Springtime also has the added benefit of babies. Not just millions of baby blood-sucking mosquitoes, but also bear cubs and moose calves.
We have had two injuries due to charging sows (mother bears protecting their cubs) and one due to a bear vs. vehicle collision. Because of the proximity of the wilderness, it is not uncommon to have bears showing up on your back porch, crossing the highway or even trying to get into your garbage. Mother bears are extremely protective, even when their babies are not being threatened.
Mama bears are not the only springtime mothers we see. There are more than 1000 moose living within Anchorage city limits, and moose encounters are actually more prevalent than bears. Alaska has an average of 25 moose trampling injuries a year, and some of these are considered work-related, especially with employees out in the field.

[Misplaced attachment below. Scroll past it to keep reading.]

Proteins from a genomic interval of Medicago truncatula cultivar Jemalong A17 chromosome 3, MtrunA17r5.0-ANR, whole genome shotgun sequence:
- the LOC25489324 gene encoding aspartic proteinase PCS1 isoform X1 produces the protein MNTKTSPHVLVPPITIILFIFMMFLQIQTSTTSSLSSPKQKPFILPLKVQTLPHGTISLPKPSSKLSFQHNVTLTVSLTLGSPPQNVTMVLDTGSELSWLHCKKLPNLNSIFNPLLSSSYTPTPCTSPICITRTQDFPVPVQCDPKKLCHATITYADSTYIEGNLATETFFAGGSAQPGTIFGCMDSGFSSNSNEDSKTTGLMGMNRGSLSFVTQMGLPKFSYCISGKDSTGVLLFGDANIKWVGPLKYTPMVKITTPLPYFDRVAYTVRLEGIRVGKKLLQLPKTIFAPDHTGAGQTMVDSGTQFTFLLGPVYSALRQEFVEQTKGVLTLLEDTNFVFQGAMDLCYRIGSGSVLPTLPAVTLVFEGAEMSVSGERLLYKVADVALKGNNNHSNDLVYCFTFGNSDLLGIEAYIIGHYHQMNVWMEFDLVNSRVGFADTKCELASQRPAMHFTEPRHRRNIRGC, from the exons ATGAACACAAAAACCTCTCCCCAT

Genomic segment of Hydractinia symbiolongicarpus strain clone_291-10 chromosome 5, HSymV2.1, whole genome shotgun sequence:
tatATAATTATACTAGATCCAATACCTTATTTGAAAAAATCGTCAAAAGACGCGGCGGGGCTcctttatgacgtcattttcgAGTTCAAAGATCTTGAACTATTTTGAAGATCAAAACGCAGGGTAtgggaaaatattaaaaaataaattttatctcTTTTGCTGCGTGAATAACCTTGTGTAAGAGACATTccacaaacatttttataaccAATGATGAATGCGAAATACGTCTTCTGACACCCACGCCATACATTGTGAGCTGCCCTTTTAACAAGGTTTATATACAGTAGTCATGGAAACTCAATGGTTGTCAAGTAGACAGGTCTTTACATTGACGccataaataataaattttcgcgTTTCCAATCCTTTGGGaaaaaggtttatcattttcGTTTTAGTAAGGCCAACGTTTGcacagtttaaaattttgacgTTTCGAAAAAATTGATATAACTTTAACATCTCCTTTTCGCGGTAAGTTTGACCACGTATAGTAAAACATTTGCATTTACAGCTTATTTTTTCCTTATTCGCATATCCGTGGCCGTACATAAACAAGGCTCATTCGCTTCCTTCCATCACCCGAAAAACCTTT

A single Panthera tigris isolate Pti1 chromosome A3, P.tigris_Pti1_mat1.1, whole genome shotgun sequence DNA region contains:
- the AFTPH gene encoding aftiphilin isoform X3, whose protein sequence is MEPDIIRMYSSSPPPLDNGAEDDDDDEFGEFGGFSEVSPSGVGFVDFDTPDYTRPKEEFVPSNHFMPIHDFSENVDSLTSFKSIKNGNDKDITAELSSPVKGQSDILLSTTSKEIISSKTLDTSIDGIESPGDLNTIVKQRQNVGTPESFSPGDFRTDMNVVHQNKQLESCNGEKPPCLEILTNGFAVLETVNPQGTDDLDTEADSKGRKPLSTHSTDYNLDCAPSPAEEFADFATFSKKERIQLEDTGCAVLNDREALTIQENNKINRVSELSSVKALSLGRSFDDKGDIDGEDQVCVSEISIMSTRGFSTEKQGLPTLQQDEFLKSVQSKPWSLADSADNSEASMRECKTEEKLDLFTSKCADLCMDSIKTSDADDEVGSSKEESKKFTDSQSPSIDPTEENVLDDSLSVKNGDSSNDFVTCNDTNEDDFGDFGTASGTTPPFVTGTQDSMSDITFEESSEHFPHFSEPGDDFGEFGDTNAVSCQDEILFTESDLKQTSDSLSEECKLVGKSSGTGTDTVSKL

Moose vs. vehicle accidents occur year-round in Alaska and because of their size 10 percent of those accidents result in the death of a driver or passenger.
In compiling this list of Alaskan animal injuries I actually found I had more than anticipated. Next time we will get to know all about summertime sled dog bites, attacking seagulls and the occasional small water craft vs. whale encounter.